Employers Are Not Down With Workers Using Medical Marijuana


Employers are still cracking down on marijuana users.

The New York Times reports that sick and disabled workers still run the risk of losing their jobs if they use marijuana for medicinal purposes. Citing ancedotal evidence and opinions from employment experts, the Times found that marijuana users remain persona non grata in most places of employment, even in Colorado and Washington, the two states that legalized pot for recreational use.

Here are the highlights:

  • Paralized since he was 16, Brandon Coats had been using medical marijuana since 2009 to relieve painful body spasms. He was fired from his jobs answering customer calls for a Colorado satellite-television provider after a random drug test came back positive for marijuana.  “Please do not apply if you are NOT drug free or carry a medical marijuana card,” warns one job listing for a mechanic in Denver.
  • A job listing for a mechanic job in Denver warns: “Please do not apply if you are NOT drug free or carry a medical marijuana card.” In Seattle, welders applying with a recycling center are told they are applying with “zero-tolerance company including marijuana!!”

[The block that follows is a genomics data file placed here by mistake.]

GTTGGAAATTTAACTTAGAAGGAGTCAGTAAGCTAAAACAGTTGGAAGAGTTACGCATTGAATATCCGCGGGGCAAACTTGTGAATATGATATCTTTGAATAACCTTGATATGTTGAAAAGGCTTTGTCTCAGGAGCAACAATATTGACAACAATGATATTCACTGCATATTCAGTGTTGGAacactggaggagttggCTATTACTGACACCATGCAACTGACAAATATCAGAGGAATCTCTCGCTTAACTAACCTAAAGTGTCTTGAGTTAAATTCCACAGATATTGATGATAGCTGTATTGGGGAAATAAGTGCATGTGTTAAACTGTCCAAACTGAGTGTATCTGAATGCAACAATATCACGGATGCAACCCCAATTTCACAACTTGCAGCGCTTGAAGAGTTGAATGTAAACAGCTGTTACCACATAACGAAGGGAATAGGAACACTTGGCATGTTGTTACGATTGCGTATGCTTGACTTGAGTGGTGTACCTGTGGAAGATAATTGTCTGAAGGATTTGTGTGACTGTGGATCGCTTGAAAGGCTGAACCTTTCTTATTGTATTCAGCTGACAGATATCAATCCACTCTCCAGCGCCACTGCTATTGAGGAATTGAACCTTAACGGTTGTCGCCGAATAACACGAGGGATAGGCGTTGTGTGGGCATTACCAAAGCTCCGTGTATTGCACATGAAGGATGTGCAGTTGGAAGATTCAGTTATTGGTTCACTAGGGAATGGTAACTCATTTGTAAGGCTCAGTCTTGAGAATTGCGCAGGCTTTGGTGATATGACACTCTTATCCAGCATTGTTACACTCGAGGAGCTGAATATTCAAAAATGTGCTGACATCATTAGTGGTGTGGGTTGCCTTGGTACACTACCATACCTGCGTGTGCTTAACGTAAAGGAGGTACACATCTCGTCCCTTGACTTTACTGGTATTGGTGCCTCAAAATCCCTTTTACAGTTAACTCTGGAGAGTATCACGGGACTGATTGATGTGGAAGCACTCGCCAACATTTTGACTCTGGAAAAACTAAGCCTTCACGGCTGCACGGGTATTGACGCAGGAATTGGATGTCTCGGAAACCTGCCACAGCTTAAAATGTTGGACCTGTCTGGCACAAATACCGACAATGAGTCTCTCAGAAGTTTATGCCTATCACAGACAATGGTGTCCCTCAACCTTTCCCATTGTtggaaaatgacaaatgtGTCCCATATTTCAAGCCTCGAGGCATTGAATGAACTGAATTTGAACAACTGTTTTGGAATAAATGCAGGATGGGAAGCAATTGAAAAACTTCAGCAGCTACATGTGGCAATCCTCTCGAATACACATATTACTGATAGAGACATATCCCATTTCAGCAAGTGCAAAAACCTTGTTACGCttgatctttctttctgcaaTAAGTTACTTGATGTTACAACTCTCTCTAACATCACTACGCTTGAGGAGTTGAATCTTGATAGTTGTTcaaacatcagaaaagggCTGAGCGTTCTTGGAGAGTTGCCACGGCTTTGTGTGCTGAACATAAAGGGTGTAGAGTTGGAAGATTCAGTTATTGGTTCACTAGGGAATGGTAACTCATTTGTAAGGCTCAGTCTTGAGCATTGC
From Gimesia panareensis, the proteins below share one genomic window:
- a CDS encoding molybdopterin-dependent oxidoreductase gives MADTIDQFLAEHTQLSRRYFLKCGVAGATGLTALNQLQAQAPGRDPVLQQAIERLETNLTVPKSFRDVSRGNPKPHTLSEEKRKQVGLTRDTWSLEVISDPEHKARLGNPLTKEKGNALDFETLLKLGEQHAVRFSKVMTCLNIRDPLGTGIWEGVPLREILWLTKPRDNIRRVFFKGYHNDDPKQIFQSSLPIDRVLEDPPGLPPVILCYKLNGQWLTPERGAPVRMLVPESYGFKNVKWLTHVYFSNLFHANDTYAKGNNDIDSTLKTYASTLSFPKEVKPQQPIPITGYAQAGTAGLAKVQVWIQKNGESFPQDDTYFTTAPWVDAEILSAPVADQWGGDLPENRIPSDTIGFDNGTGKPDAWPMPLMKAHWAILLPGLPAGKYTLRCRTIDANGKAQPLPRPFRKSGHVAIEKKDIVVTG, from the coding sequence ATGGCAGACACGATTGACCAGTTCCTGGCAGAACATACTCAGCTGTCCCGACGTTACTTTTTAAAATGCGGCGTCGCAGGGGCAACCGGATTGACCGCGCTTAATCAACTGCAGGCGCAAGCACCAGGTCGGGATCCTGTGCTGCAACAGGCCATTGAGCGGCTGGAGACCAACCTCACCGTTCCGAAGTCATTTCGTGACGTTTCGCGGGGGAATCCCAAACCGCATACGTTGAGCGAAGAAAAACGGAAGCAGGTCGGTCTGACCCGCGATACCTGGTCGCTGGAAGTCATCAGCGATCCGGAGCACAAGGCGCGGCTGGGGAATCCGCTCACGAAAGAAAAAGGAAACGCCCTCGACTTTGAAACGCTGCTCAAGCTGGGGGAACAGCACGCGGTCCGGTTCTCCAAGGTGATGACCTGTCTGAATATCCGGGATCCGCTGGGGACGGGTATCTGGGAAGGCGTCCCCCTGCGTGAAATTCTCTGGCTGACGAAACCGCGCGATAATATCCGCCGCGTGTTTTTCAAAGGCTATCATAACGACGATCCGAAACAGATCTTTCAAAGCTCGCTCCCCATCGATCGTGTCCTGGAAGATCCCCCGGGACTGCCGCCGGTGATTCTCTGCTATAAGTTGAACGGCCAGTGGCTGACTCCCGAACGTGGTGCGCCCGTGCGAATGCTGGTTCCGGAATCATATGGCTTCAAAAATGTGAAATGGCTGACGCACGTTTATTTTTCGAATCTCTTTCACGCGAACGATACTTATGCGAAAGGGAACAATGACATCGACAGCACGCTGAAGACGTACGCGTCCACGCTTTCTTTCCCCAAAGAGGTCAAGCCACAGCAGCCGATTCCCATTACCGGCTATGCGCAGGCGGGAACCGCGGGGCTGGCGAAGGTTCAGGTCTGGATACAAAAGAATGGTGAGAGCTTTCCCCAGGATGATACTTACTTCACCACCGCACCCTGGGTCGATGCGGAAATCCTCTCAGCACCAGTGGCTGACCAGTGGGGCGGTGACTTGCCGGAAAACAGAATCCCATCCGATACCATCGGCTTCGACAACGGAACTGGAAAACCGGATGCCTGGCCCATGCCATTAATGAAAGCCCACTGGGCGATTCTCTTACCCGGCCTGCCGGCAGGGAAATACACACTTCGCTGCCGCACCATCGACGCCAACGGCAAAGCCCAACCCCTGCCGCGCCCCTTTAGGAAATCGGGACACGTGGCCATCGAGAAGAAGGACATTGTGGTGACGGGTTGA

• A 2012 survey by Colorado’s Mountain States Employers Council, which represents 3,500 companies, found that 71 percent kept their drug-testing policies and 21 percent imposed harsher rules.
  • Another survey, by drug tester Quest Diagnostics, found that positive results for marijuana rose in both Colorado and Washington in the year after legalization measures passed.
  • New Mexico resident and physician assistant Donna Smith lost her healthcare job after failing a drug test. She uses marijuana to treat her post-traumatic stress disorder.
  • Even marijuana-related companies check employees to see if they are high. Vaporizer maker Open Vape screens workers to see if they are red-eyed and acting hazy.